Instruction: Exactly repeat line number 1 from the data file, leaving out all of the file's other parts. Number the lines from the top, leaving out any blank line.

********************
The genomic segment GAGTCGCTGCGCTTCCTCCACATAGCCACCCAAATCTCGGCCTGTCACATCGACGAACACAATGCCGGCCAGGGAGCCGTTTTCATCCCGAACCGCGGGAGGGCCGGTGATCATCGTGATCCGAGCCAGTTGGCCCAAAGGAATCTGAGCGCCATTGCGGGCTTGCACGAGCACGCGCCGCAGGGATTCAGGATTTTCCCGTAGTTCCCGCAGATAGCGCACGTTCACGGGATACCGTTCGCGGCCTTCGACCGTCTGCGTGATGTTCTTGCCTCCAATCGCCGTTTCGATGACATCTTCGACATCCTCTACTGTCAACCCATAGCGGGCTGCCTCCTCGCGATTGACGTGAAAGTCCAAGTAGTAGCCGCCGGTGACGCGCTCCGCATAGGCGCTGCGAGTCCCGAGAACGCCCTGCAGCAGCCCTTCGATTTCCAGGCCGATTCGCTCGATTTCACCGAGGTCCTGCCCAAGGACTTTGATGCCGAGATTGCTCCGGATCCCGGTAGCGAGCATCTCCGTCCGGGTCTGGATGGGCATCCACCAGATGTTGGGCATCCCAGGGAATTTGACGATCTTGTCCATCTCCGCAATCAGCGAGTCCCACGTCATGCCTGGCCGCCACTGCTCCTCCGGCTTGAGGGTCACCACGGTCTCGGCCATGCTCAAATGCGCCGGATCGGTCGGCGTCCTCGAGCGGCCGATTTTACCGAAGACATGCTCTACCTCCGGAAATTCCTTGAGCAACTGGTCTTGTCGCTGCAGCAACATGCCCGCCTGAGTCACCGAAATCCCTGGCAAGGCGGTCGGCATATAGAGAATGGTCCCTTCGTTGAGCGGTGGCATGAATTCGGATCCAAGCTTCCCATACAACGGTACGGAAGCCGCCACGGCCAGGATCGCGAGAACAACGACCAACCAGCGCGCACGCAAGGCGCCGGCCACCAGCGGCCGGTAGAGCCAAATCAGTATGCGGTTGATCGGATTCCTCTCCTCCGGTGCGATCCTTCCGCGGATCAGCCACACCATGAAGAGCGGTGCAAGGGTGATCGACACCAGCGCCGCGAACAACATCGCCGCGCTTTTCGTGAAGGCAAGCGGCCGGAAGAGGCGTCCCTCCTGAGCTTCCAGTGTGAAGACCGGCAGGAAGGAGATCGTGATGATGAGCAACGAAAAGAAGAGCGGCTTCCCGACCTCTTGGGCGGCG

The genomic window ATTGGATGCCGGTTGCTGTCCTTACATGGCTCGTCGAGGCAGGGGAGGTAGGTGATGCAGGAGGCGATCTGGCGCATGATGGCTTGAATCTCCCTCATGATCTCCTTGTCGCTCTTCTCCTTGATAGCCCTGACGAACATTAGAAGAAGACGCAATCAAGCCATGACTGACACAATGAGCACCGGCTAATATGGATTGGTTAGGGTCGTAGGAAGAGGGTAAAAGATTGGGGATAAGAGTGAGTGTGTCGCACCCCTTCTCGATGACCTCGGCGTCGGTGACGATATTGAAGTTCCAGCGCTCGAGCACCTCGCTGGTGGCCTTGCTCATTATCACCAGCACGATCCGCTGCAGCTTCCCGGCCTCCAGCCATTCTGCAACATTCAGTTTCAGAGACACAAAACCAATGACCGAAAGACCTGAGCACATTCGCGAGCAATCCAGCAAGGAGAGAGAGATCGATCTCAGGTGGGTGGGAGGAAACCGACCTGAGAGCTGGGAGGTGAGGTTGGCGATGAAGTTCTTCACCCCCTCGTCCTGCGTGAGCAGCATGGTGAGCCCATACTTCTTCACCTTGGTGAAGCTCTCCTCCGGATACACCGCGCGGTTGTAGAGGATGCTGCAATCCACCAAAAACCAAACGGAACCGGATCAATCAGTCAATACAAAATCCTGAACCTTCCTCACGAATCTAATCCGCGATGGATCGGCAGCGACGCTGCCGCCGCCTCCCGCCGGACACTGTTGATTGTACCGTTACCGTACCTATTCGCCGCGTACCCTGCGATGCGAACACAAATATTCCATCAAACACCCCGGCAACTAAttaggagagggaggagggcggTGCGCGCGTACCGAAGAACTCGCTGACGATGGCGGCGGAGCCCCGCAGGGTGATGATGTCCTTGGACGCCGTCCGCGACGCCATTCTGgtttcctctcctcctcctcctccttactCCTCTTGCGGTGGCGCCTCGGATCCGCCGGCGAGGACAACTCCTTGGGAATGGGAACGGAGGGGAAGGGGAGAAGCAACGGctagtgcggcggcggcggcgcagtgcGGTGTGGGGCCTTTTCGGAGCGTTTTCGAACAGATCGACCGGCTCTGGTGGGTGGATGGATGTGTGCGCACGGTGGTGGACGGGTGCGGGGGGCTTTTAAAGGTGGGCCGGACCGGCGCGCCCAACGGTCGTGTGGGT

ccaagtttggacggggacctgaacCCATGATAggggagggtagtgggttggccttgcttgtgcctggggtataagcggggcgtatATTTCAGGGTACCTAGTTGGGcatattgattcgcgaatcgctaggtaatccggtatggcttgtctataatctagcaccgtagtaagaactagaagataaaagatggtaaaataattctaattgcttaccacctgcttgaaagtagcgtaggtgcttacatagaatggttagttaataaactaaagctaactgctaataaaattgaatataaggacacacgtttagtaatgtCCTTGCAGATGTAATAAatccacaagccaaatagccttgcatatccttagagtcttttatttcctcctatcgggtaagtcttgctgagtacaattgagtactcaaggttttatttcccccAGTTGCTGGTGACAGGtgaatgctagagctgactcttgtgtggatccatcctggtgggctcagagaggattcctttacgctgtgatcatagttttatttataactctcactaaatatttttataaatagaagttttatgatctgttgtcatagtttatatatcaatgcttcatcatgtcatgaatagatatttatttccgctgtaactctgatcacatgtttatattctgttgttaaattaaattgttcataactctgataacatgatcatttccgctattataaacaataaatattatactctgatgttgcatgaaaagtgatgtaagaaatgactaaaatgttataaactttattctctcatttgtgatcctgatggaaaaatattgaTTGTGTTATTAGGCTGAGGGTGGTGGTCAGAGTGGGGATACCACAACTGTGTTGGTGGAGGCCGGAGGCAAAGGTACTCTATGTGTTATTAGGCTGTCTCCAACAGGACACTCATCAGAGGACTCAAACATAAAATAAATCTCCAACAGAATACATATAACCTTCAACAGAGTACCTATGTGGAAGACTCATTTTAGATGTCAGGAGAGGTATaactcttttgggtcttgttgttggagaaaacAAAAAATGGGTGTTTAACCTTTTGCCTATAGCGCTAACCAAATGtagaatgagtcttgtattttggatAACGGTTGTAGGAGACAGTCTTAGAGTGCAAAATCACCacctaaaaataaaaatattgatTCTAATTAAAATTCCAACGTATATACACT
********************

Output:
The genomic segment GAGTCGCTGCGCTTCCTCCACATAGCCACCCAAATCTCGGCCTGTCACATCGACGAACACAATGCCGGCCAGGGAGCCGTTTTCATCCCGAACCGCGGGAGGGCCGGTGATCATCGTGATCCGAGCCAGTTGGCCCAAAGGAATCTGAGCGCCATTGCGGGCTTGCACGAGCACGCGCCGCAGGGATTCAGGATTTTCCCGTAGTTCCCGCAGATAGCGCACGTTCACGGGATACCGTTCGCGGCCTTCGACCGTCTGCGTGATGTTCTTGCCTCCAATCGCCGTTTCGATGACATCTTCGACATCCTCTACTGTCAACCCATAGCGGGCTGCCTCCTCGCGATTGACGTGAAAGTCCAAGTAGTAGCCGCCGGTGACGCGCTCCGCATAGGCGCTGCGAGTCCCGAGAACGCCCTGCAGCAGCCCTTCGATTTCCAGGCCGATTCGCTCGATTTCACCGAGGTCCTGCCCAAGGACTTTGATGCCGAGATTGCTCCGGATCCCGGTAGCGAGCATCTCCGTCCGGGTCTGGATGGGCATCCACCAGATGTTGGGCATCCCAGGGAATTTGACGATCTTGTCCATCTCCGCAATCAGCGAGTCCCACGTCATGCCTGGCCGCCACTGCTCCTCCGGCTTGAGGGTCACCACGGTCTCGGCCATGCTCAAATGCGCCGGATCGGTCGGCGTCCTCGAGCGGCCGATTTTACCGAAGACATGCTCTACCTCCGGAAATTCCTTGAGCAACTGGTCTTGTCGCTGCAGCAACATGCCCGCCTGAGTCACCGAAATCCCTGGCAAGGCGGTCGGCATATAGAGAATGGTCCCTTCGTTGAGCGGTGGCATGAATTCGGATCCAAGCTTCCCATACAACGGTACGGAAGCCGCCACGGCCAGGATCGCGAGAACAACGACCAACCAGCGCGCACGCAAGGCGCCGGCCACCAGCGGCCGGTAGAGCCAAATCAGTATGCGGTTGATCGGATTCCTCTCCTCCGGTGCGATCCTTCCGCGGATCAGCCACACCATGAAGAGCGGTGCAAGGGTGATCGACACCAGCGCCGCGAACAACATCGCCGCGCTTTTCGTGAAGGCAAGCGGCCGGAAGAGGCGTCCCTCCTGAGCTTCCAGTGTGAAGACCGGCAGGAAGGAGATCGTGATGATGAGCAACGAAAAGAAGAGCGGCTTCCCGACCTCTTGGGCGGCG